1. Diagonal Advanced Limb Placement
This refers to the placement of diagonal forelimb and hindlimb in trot and canter. The USDF's Glossary of Judging Terms defines it as being when the “hooves of a diagonal pair of limbs (in trot or canter) do not contact the ground at the same moment."
We found that the:
This demonstrates a negative diagonal advanced placement (each forelimb lands before its diagonal hindlimb pair). In dressage horses we know from research that a positive diagonal advanced placement (hindlimb landing 20-30m/s before forelimb) is important for propulsion of the hindquarters. While this has not yet been studied in racehorses, we hypothesised that a similar limb placement pattern would be important for propulsion in the racehorse, and thus performance. This is something we hope to study further in racehorses to examine the effect on performance.
Upon performing a physiotherapy assessment, we found that this horse had some loss of muscle bulk in her hindquarters, particularly the right hindlimb, along with some pain response around the pelvic region. She had a tendency to overuse the muscles in the shoulder and lower neck region to pull herself along rather than really push from behind.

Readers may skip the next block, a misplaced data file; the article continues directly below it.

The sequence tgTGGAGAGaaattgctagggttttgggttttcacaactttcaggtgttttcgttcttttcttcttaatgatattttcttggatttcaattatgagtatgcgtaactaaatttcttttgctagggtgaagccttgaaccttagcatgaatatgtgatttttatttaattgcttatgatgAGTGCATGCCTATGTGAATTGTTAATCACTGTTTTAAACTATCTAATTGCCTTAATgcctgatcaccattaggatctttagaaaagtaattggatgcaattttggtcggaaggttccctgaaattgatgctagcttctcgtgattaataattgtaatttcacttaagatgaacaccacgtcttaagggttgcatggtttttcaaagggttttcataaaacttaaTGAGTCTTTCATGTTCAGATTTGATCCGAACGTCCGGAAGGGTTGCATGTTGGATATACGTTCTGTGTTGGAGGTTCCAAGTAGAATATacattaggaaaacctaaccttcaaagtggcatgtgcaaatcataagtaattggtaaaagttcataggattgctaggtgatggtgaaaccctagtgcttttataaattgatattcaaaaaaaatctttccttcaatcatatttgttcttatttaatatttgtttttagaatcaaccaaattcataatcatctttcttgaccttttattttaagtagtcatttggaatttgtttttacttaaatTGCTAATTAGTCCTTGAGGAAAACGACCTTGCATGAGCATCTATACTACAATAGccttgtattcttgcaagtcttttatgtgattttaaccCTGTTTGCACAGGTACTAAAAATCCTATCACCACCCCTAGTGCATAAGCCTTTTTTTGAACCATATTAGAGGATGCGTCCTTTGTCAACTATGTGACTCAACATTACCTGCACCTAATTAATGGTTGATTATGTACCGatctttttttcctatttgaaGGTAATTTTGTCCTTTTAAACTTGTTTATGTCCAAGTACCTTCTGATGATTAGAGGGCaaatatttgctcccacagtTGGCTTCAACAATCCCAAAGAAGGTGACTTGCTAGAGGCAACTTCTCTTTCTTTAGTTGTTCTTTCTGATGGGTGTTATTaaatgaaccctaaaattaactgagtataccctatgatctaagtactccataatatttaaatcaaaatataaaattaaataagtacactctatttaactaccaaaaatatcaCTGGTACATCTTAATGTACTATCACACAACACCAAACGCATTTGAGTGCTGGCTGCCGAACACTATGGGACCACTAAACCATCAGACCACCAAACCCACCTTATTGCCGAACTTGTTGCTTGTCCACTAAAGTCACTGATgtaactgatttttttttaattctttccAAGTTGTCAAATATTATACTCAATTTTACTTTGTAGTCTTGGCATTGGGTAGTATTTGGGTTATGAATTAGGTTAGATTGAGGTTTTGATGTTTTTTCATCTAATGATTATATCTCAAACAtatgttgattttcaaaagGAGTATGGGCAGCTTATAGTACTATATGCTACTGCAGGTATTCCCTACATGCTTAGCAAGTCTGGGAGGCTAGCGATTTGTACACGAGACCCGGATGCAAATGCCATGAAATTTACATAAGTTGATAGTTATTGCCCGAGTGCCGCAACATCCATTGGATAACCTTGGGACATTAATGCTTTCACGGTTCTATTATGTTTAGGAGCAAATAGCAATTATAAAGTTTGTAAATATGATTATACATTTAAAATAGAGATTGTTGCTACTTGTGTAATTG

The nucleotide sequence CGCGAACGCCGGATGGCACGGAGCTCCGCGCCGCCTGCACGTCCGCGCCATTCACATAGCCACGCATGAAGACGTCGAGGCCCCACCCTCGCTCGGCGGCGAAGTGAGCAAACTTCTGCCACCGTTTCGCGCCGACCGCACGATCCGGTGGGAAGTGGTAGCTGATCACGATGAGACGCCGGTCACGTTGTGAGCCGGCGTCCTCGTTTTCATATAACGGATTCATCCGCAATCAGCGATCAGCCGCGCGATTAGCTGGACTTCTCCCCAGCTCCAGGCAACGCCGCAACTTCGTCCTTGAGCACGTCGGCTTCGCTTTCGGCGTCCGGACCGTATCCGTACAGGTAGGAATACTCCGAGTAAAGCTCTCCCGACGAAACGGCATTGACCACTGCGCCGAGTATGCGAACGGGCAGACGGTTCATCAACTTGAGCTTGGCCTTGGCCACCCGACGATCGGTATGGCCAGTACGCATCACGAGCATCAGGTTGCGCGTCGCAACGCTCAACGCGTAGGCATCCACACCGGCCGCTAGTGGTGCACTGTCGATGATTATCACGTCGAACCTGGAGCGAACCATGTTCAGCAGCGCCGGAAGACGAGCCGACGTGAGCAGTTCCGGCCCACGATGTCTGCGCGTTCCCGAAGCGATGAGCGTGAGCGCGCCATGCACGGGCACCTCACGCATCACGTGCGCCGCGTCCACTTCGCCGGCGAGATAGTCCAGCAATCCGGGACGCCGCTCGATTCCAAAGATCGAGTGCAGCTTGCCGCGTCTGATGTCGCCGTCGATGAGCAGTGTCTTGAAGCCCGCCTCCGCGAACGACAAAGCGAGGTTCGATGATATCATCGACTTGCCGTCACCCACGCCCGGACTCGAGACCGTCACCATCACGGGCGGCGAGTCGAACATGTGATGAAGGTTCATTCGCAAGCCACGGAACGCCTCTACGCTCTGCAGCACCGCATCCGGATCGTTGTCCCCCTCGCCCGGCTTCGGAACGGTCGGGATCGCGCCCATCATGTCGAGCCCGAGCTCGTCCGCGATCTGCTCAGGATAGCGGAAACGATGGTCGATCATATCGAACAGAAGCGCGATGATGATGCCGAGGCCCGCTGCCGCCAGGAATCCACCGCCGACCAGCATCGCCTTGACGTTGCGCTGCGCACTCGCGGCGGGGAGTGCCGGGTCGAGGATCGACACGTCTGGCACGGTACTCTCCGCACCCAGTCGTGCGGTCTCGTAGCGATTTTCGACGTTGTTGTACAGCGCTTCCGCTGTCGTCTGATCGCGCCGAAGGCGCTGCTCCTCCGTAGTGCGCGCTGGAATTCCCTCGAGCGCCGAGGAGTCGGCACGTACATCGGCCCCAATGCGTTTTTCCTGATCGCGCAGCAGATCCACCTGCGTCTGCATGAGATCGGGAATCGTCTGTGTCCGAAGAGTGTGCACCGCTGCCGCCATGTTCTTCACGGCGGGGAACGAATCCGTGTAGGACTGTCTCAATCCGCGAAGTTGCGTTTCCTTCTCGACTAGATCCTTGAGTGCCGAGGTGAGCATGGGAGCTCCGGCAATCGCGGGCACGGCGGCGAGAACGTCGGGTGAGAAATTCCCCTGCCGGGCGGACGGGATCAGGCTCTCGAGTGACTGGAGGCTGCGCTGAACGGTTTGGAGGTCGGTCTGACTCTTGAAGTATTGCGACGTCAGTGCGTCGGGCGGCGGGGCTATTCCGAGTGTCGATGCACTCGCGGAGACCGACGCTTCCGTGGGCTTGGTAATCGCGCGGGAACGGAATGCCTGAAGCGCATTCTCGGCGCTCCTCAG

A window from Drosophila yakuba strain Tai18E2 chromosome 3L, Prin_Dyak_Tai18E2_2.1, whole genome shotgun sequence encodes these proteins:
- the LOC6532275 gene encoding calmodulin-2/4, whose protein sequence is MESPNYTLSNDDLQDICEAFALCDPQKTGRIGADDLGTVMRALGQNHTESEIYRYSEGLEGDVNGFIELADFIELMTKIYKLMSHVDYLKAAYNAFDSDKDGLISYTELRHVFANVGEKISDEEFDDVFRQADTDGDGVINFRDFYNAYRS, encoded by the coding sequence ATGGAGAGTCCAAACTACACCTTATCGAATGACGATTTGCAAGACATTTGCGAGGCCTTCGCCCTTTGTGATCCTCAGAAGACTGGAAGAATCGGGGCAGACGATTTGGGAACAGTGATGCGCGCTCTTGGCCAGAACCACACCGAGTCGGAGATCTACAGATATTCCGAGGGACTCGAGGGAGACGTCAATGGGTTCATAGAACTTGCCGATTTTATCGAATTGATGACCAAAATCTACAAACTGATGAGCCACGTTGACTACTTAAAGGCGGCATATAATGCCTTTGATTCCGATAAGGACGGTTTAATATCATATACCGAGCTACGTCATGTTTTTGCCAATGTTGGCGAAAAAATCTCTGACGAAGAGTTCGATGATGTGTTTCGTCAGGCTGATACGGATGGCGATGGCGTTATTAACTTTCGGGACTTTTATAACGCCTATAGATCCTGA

2. Stride Frequency
In a study of thoroughbred racehorses tested at maximal speed, the best performers were found to have a stride frequency of 2.81 strides/sec at the gallop. Stride frequency is positively correlated with performance – ie the best performers have higher stride frequencies. We found that this horse had a stride frequency of 1.9 strides/second.
3. Ground Contact Duration
Ground contact duration is defined as the time elapsed between the non-lead hindlimb contact and the lift off of the lead forelimb, expressed as a percentage of the total stride duration.
In a study of thoroughbred racehorses tested at maximal speed, horses that won short distance races (<1400m) were found to have a longer relative ground contact duration (68%). Long distance winners had shorter ground contact durations (58%). Sprinters tend to have higher stride frequencies but longer ground contact durations to give more time for propulsion.
This horse (a sprinter) had a ground contact duration of 69% which is similar to top performing sprinters.
Looking at parameters such as these were really useful for the trainer to know, as several studies have found that stride parameters such as frequency and duration can be influenced by training. Based on these findings, the trainer of this horse was able to make any adjustments to her training as he felt appropriate. We also put in place an exercise program which focused on improving her hindquarter strength and symmetry. Not long after this was put in place this horse had 2 great runs, placing a very close second in both races!
This type of analysis is not just beneficial to racehorses, but for horses of all disciplines. Please feel free to get in touch to discuss in more detail how we can use gait analysis to assess your horse's performance.